The Burden (MICHAEL IGNATIEFF, January 5, 2003, NY Times Magazine)
A historian once remarked that Britain acquired its empire in ”a fit of absence of mind.” If Americans have an empire, they have acquired it in a state of deep denial. But Sept. 11 was an awakening, a moment of reckoning with the extent of American power and the avenging hatreds it arouses. Americans may not have thought of the World Trade Center or the Pentagon as the symbolic headquarters of a world empire, but the men with the box cutters certainly did, and so do numberless millions who cheered their terrifying exercise in the propaganda of the deed.
Being an imperial power, however, is more than being the most powerful nation or just the most hated one. It means enforcing such order as there is in the world and doing so in the American interest. It means laying down the rules America wants (on everything from markets to weapons of mass destruction) while exempting itself from other rules (the Kyoto Protocol on climate change and the International Criminal Court) that go against its interest. It also means carrying out imperial functions in places America has inherited from the failed empires of the 20th century — Ottoman, British and Soviet. In the 21st century, America rules alone, struggling to manage the insurgent zones — Palestine and the northwest frontier of Pakistan, to name but two — that have proved to be the nemeses of empires past. […]
America’s empire is not like empires of times past, built on colonies, conquest and the white man’s burden. We are no longer in the era of the United Fruit Company, when American corporations needed the Marines to secure their investments overseas. The 21st century imperium is a new invention in the annals of political science, an empire lite, a global hegemony whose grace notes are free markets, human rights and democracy, enforced by the most awesome military power the world has ever known. It is the imperialism of a people who remember that their country secured its independence by revolt against an empire, and who like to think of themselves as the friend of freedom everywhere. It is an empire without consciousness of itself as such, constantly shocked that its good intentions arouse resentment abroad. But that does not make it any less of an empire, with a conviction that it alone, in Herman Melville’s words, bears ”the ark of the liberties of the world.” […]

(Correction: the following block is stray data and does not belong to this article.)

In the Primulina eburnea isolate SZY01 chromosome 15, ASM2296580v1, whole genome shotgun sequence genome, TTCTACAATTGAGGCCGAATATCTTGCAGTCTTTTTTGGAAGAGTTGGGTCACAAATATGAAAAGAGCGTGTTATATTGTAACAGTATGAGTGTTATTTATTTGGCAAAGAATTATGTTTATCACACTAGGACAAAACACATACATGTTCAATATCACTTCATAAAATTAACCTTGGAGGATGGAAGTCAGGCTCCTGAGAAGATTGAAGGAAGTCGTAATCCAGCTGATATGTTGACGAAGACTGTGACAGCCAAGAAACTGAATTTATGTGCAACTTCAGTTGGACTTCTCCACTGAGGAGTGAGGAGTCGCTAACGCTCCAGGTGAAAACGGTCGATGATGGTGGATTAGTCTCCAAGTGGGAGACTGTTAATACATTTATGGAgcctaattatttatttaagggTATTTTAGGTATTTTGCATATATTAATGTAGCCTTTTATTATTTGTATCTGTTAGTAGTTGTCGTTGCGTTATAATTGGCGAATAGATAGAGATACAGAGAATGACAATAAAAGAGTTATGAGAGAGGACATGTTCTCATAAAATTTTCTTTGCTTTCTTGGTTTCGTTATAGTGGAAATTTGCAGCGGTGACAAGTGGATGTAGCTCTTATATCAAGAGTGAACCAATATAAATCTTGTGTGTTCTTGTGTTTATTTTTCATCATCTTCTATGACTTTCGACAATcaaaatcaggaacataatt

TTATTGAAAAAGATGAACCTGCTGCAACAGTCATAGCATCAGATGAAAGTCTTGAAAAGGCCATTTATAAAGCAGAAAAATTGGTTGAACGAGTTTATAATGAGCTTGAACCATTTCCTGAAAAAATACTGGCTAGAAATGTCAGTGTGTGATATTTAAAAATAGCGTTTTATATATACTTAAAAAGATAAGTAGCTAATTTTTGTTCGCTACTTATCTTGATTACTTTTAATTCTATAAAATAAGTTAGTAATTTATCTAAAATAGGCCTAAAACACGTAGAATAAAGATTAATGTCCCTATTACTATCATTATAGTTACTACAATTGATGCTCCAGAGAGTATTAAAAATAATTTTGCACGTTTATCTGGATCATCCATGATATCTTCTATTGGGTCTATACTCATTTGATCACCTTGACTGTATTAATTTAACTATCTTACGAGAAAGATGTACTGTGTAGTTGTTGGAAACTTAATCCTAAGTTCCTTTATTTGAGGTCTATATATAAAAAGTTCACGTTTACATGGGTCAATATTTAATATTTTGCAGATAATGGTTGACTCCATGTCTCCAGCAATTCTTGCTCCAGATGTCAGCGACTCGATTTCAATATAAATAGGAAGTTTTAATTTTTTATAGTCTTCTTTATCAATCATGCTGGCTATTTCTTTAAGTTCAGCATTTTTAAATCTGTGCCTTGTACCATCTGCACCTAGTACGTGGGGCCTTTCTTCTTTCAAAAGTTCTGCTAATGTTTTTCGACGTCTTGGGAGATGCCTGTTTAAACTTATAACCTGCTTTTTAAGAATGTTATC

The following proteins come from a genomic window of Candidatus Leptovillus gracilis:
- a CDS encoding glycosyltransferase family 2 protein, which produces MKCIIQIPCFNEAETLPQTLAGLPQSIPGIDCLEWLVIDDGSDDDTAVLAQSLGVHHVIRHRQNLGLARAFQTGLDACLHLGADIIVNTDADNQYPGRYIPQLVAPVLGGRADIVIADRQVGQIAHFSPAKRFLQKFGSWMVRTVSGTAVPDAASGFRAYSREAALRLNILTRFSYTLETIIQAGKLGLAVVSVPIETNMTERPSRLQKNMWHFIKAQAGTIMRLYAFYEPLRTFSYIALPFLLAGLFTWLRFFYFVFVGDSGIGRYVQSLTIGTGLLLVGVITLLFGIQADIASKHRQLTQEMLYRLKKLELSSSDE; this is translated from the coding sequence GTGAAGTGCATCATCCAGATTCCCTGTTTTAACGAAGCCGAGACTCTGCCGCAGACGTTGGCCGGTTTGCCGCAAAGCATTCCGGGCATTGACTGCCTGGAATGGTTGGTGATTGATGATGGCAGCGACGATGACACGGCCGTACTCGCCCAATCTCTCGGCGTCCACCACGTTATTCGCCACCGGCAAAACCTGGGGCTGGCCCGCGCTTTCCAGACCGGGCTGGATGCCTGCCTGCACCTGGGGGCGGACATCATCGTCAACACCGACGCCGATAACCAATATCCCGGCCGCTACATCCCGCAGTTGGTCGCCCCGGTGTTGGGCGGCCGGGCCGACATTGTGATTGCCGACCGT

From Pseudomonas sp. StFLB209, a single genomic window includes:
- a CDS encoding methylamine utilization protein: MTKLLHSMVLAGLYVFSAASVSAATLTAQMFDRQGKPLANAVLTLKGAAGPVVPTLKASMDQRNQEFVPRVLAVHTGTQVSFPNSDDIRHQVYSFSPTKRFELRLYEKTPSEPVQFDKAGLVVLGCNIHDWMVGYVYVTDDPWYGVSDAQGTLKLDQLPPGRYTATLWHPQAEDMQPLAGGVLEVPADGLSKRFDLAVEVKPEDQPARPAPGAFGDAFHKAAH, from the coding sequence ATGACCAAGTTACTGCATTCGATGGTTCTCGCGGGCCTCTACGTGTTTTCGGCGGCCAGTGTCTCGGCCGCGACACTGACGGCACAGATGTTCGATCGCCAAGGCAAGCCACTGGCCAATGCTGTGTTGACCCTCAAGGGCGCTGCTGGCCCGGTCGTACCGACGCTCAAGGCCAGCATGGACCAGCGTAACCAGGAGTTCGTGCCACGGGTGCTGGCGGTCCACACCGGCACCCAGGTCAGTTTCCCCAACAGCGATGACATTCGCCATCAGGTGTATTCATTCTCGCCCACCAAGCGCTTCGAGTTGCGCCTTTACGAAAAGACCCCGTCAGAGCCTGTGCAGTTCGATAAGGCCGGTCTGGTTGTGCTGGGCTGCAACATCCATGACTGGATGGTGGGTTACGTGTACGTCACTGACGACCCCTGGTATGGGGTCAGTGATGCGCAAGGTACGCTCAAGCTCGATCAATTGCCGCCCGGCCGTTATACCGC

Regime change is an imperial task par excellence, since it assumes that the empire’s interest has a right to trump the sovereignty of a state. The Bush administration would ask, What moral authority rests with a sovereign who murders and ethnically cleanses his own people, has twice invaded neighboring countries and usurps his people’s wealth in order to build palaces and lethal weapons? And the administration is not alone. Not even Kofi Annan, the secretary general, charged with defending the United Nations Charter, says that sovereignty confers impunity for such crimes, though he has made it clear he would prefer to leave a disarmed Saddam in power rather than risk the conflagration of war to unseat him.
Regime change also raises the difficult question for Americans of whether their own freedom entails a duty to defend the freedom of others beyond their borders. The precedents here are inconclusive. Just because Wilson and Roosevelt sent Americans to fight and die for freedom in Europe and Asia doesn’t mean their successors are committed to this duty everywhere and forever. The war in Vietnam was sold to a skeptical American public as another battle for freedom, and it led the republic into defeat and disgrace.
Yet it remains a fact — as disagreeable to those left wingers who regard American imperialism as the root of all evil as it is to the right-wing isolationists, who believe that the world beyond our shores is none of our business — that there are many peoples who owe their freedom to an exercise of American military power. It’s not just the Japanese and the Germans, who became democrats under the watchful eye of Generals MacArthur and Clay. There are the Bosnians, whose nation survived because American air power and diplomacy forced an end to a war the Europeans couldn’t stop. There are the Kosovars, who would still be imprisoned in Serbia if not for Gen. Wesley Clark and the Air Force. The list of people whose freedom depends on American air and ground power also includes the Afghans and, most inconveniently of all, the Iraqis. […]
America has been more successful than most great powers in understanding its strengths as well as its limitations. It has become adept at using what is called soft power — influence, example and persuasion — in preference to hard power. Adepts of soft power understand that even the most powerful country in the world can’t get its way all the time. Even client states have to be deferred to. When an ally like Saudi Arabia asks the United States to avoid flying over its country when bombing Afghanistan, America complies. When America seeks to use Turkey as a base for hostilities in Iraq, it must accept Turkish preconditions. Being an empire doesn’t mean being omnipotent. […]